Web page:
Swinging into action
The view from a top-level bay at Topgolf in Renton, Wash., where the high-tech golf and gaming venue opened south of Seattle this summer. The sprawling new sports and entertainment venue is the company’s 78th location and first in Washington state, and golfers of all skill levels streamed into the place in the midst of a heat wave to smack golf balls, play games, eat, drink and take in the atmosphere. Read more.
Support for Ukraine
As war raged in Ukraine following the invasion by Russian forces, protesters rallied at the University of Washington in Seattle in February. With disinformation and Russian propaganda flooding social media, information experts provided advice about how to avoid propagating false narratives. Read more.
Logistics are fun! An Amazon Prime delivery truck deals with snowy conditions on Interstate-90, east of Seattle. The e-commerce giant, which shipped an estimated 7.7 billion packages globally in 2021, said near the end of 2022 that it was preparing for a slower growth period due to increased foreign currency headwinds, global inflation, fuel prices, and rising energy costs.
It’s getting more common to spot one of Amazon’s new Rivian electric delivery vans around Seattle and other part of the country. “It’s like driving a spaceship,” one driver told GeekWire after we spotted three of the vans in three neighborhoods on a single weekend day. Read more.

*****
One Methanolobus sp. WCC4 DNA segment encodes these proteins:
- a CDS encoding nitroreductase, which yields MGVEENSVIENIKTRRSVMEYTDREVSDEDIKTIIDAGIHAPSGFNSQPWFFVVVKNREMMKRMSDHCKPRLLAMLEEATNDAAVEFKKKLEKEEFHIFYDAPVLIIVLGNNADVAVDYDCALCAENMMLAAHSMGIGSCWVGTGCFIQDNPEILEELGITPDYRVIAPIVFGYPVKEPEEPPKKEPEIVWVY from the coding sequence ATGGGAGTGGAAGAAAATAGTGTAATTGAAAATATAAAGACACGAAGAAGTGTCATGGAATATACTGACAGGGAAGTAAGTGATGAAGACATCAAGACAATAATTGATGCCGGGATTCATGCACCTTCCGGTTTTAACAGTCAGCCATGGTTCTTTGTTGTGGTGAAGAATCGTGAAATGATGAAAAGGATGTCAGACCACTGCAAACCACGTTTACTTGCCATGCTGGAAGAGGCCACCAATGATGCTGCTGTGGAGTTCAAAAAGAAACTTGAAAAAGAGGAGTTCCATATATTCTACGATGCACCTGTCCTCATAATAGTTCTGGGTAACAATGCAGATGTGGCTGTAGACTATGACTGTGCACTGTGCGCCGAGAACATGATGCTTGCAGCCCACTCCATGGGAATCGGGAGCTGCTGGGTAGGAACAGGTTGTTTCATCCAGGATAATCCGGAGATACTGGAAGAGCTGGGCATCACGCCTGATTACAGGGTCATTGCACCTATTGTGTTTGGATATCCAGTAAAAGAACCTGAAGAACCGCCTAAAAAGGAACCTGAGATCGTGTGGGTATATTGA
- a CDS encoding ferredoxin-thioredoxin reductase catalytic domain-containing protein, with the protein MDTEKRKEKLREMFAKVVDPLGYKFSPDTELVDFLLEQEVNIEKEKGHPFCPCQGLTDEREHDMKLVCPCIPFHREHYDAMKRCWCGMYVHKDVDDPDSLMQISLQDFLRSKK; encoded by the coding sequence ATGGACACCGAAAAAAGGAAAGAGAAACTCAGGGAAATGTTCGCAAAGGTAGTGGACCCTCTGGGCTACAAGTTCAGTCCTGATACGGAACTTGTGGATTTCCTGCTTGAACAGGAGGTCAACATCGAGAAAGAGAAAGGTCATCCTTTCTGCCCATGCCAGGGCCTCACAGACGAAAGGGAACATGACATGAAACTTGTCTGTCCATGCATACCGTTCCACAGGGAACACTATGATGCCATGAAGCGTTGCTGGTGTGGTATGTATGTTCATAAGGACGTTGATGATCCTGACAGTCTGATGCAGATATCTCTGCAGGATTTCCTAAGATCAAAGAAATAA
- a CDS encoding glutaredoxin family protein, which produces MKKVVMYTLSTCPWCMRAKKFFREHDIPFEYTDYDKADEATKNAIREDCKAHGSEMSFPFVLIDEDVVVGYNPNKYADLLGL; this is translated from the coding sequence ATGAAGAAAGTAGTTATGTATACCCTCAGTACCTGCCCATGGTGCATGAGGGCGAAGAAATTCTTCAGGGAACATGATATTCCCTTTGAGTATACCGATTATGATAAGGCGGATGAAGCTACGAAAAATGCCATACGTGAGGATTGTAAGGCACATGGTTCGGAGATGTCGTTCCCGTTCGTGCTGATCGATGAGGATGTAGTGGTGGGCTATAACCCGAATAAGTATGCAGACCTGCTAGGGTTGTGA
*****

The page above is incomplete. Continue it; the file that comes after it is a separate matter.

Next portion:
What’s under the hood?
Electric vehicles were also the talk of the Seattle International Auto Show as more mainstream automakers are rolling out cars and trucks that appeal to a wider audience. “These are game changers. They are the vehicles that people want to drive,” said Tom Voelk, spokesperson for the show. “They don’t look like science fiction projects.” Read more.
Coffee taste test
In a blind and not-that-scientific taste test, a trio of GeekWire staffers (above from left: Managing Editor Taylor Soper, intern Nate Bek, and reporter Charlotte Schubert) took on the tough task of slugging back eight varieties of cold brew coffee in the middle of the afternoon to see if one Seattle startup was especially buzzworthy. Read more.
Microsoft’s carbon connection in Iceland
Climeworks, a leader in direct air capture of carbon dioxide, has facilities alongside a large geothermal power plant outside of Iceland’s capital Reykjavik. The startup is taking advantage of Iceland’s dynamic geology to capture and mineralize carbon dioxide, a key pollutant stoking climate change. In July, the company announced a 10-year deal with Microsoft to offset 10,000 tons of the software giant’s CO2 emissions. Read more.
Inside Meta’s metaverse
Bellevue, Wash., Mayor Lynne Robinson, left, and Paresh Rajwat, Meta’s head of office for the Pacific Northwest, use Quest 2 VR headsets during a ribbon-cutting event officially welcoming Meta to the Spring District development in Bellevue, where the tech giant has multiple building leases. Read more.